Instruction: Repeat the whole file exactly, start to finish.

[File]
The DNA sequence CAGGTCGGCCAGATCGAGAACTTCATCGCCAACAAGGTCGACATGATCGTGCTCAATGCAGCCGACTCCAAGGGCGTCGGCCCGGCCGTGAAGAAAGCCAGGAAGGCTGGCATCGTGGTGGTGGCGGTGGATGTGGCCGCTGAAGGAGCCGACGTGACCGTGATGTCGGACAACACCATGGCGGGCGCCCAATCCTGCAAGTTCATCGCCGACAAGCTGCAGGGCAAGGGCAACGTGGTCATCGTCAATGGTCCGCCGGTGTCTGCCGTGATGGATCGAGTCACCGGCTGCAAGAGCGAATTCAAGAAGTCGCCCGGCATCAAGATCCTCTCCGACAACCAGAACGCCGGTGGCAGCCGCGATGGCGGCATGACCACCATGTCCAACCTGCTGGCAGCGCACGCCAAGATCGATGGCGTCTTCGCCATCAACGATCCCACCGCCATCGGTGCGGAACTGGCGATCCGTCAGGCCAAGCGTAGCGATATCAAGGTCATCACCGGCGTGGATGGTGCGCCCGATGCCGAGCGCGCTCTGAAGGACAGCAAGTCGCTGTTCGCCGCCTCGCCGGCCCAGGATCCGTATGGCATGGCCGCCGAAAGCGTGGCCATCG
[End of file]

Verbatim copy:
The DNA sequence CAGGTCGGCCAGATCGAGAACTTCATCGCCAACAAGGTCGACATGATCGTGCTCAATGCAGCCGACTCCAAGGGCGTCGGCCCGGCCGTGAAGAAAGCCAGGAAGGCTGGCATCGTGGTGGTGGCGGTGGATGTGGCCGCTGAAGGAGCCGACGTGACCGTGATGTCGGACAACACCATGGCGGGCGCCCAATCCTGCAAGTTCATCGCCGACAAGCTGCAGGGCAAGGGCAACGTGGTCATCGTCAATGGTCCGCCGGTGTCTGCCGTGATGGATCGAGTCACCGGCTGCAAGAGCGAATTCAAGAAGTCGCCCGGCATCAAGATCCTCTCCGACAACCAGAACGCCGGTGGCAGCCGCGATGGCGGCATGACCACCATGTCCAACCTGCTGGCAGCGCACGCCAAGATCGATGGCGTCTTCGCCATCAACGATCCCACCGCCATCGGTGCGGAACTGGCGATCCGTCAGGCCAAGCGTAGCGATATCAAGGTCATCACCGGCGTGGATGGTGCGCCCGATGCCGAGCGCGCTCTGAAGGACAGCAAGTCGCTGTTCGCCGCCTCGCCGGCCCAGGATCCGTATGGCATGGCCGCCGAAAGCGTGGCCATCG